Category Archives: plant pathogen

Few fungi+host papers

Three papers on some cool fungi that interact with hosts and I recommend them for a good read.

One is coverage of by Ed Yong on rice blast (Magnaporthae orzyae) on paper from Nick Talbot and Gero Steinberg‘s lab on appressorium development in Science this week.

A paper from my lab on role of an expansion of copy number of a chitin-binding domain in the amphibian pathogen B. dendrobatidis.

New Scientist also provides a nice summary of tripartite symbiosis paper on Metarhizium, insects, and plants from Mike Bidochka’s lab.

Eastern hemlocks and citizen science

If you live on the east coast and are interested in a citizen science project or an outreach project through your classes check out this post from Cyme & Cystidium. Especially if you like to tromp around the woods and can help find fungi associated with Eastern Hemlock trees which are undergoing a serious die-off due to an insect called the Woolly Adelgid. Cyme is interested in finding what happens to the mycorrhizal fungi associated with trees undergoing this massive die-off so collecting what fungal species fruit under these trees will help answer questions as to what kinds of shifts in populations occur when the host species are lost.

Vote for your favorite plant pathogenic fungus

Molecular Plant Pathology (twitter: MPPjournal) is engaging the community to vote for their favorite plant pathogenic fungus. Below is info requesting your vote.

As a member of the MPP community we would like you to take part in a fun but informative vote.

We aim to publish a Review detailing the top 10 plant pathogenic fungi worldwide, and we need your help.

Please could you list 3 fungi you feel should be in the top 10.
There is no need to rank them. Please state after the name whether it is for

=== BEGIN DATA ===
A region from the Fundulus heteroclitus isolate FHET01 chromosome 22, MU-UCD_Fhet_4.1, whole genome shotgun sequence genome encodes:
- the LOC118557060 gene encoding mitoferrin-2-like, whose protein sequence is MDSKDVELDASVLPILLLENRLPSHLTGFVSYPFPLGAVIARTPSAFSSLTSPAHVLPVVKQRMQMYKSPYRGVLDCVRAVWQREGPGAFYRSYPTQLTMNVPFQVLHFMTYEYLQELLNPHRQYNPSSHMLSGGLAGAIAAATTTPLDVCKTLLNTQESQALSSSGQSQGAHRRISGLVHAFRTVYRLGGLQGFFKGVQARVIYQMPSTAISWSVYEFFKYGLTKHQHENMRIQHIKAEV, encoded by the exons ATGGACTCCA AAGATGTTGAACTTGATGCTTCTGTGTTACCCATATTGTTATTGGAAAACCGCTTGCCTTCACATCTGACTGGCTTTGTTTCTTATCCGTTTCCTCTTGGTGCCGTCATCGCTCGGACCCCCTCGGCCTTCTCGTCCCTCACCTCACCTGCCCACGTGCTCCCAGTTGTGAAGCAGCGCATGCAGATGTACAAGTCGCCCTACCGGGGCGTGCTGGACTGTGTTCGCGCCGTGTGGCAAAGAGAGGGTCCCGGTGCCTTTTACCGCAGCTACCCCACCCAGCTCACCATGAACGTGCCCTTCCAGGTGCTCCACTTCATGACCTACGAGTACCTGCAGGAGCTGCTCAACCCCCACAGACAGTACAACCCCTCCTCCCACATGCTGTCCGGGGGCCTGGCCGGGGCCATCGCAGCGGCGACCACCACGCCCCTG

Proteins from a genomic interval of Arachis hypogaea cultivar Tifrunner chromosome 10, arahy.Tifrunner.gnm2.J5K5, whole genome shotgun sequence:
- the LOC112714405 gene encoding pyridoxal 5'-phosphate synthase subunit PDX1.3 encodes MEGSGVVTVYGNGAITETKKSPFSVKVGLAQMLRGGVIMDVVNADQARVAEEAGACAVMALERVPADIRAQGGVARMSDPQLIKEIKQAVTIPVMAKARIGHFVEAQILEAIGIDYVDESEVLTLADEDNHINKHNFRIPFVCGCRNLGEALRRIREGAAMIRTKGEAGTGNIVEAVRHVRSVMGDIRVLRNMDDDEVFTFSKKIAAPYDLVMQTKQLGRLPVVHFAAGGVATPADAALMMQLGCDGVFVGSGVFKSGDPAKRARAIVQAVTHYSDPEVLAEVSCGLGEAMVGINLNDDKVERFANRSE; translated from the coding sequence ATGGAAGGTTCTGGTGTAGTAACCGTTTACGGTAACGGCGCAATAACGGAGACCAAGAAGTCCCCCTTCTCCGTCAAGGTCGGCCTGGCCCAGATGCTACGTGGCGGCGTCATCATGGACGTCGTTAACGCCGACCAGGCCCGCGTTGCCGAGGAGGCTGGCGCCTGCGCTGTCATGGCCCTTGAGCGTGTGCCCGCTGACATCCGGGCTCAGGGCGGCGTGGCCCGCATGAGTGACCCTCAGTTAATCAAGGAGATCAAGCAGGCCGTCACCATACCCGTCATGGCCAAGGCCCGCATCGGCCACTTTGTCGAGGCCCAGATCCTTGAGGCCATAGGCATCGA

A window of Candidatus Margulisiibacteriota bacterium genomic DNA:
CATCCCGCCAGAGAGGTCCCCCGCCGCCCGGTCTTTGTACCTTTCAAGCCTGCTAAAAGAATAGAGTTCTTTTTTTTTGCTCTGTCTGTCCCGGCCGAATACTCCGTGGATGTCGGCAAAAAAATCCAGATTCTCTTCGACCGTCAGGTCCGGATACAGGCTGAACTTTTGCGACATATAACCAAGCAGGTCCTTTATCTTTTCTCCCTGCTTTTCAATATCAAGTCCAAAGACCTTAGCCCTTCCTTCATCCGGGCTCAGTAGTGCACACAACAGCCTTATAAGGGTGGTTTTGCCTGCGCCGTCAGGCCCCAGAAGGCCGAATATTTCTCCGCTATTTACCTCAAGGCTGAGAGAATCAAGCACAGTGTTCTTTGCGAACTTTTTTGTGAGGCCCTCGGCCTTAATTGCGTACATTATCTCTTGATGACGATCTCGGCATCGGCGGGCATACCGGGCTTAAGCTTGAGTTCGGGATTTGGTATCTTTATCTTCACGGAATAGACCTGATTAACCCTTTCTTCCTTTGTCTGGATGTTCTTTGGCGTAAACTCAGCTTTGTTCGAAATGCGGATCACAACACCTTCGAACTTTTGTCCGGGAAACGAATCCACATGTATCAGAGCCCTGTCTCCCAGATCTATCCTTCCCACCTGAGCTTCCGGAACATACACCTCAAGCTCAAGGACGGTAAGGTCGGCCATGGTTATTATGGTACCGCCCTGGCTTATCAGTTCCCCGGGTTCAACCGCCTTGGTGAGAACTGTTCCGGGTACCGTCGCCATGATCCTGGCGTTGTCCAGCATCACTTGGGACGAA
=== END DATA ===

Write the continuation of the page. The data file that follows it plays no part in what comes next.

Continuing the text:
scientific impact (SI) or economic impact (EI).

An example might be…

Magnaporthe grisea (SI/EI)
Melampsora lini (SI)
Botrytis cinerea (EI)

We will rank all the entries to compile a list. We will then find authors to write a short piece (1/2 page or so) on each one, introducing the pathogen and explaining its importance. This Review will be published in MPP for people to use, comment upon and discuss.

We hope you will take part, it will only take a few seconds of your time.

Please send your vote to diane.hird[AT] by 11th February at the latest.

Feel free to pass on this email to any colleagues or co-workers as the more votes we get the better. Many thanks

Best wishes

Dr Diane Hird
Journal Administrator
Molecular Plant Pathology
School of Biological Sciences
University of Bristol
Woodland Road
Bristol, BS8 1UG, UK

Tel/Fax: +44 (0)117 331 7021
Email: diane.hird[AT]

Presents for the holidays – Plant pathogen genomes

Though a bit cliche, I think the metaphor of “presents under the tree” of some new plant pathogen genomes summarized in 4 recent publications is still too good to resist.  There are 4 papers in this week’s Science that will certainly make a collection of plant pathogen biologists very happy. There are also treats for the general purpose genome biologists with descriptions of next generation/2nd generation sequencing technologies, assembly methods, and comparative genomics. Much more inside these papers than I am summarizing so I urge you to take look if you have access to these pay-for-view articles or contact the authors for reprints to get a copy.


These include the genome of biotrophic oomycete and Arabidopsis pathogen Hyaloperonospora arabidopsidis (Baxter et al). While preserving the health of Arabidopsis is not a major concern of most researchers, this is an excellent model system for studying plant-microbe interaction.  The genome sequence of Hpa provides a look at specialization as a biotroph. The authors found a reduction (relative to other oomycete species) in factors related to host-targeted degrading enzymes and also reduction in necrosis factors suggesting the specialization in biotrophic lifestyle from a necrotrophic ancestor. Hpa also does not make zoospores with flagella like its relatives and sequence searches for 90 flagella-related genes turned up no identifiable homologs.